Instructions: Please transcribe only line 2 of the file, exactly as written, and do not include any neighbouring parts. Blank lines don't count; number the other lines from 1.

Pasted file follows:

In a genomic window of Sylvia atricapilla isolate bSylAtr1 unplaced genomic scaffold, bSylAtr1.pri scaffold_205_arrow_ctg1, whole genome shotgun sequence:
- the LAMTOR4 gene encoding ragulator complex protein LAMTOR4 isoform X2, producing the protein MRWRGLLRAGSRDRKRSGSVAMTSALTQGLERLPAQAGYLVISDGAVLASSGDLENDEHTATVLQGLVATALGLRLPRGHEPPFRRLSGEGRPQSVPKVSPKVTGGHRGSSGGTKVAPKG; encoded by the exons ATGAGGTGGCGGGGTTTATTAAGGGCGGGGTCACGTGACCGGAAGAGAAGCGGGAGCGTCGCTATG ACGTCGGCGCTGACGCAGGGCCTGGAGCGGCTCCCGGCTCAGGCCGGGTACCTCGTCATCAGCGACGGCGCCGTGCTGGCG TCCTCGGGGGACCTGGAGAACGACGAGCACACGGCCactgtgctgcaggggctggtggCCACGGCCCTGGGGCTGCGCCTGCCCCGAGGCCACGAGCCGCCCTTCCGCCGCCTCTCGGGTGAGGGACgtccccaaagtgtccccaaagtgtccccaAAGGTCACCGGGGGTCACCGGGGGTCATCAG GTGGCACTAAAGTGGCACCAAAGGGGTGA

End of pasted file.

- the LAMTOR4 gene encoding ragulator complex protein LAMTOR4 isoform X2, producing the protein MRWRGLLRAGSRDRKRSGSVAMTSALTQGLERLPAQAGYLVISDGAVLASSGDLENDEHTATVLQGLVATALGLRLPRGHEPPFRRLSGEGRPQSVPKVSPKVTGGHRGSSGGTKVAPKG; encoded by the exons ATGAGGTGGCGGGGTTTATTAAGGGCGGGGTCACGTGACCGGAAGAGAAGCGGGAGCGTCGCTATG ACGTCGGCGCTGACGCAGGGCCTGGAGCGGCTCCCGGCTCAGGCCGGGTACCTCGTCATCAGCGACGGCGCCGTGCTGGCG TCCTCGGGGGACCTGGAGAACGACGAGCACACGGCCactgtgctgcaggggctggtggCCACGGCCCTGGGGCTGCGCCTGCCCCGAGGCCACGAGCCGCCCTTCCGCCGCCTCTCGGGTGAGGGACgtccccaaagtgtccccaaagtgtccccaAAGGTCACCGGGGGTCACCGGGGGTCATCAG GTGGCACTAAAGTGGCACCAAAGGGGTGA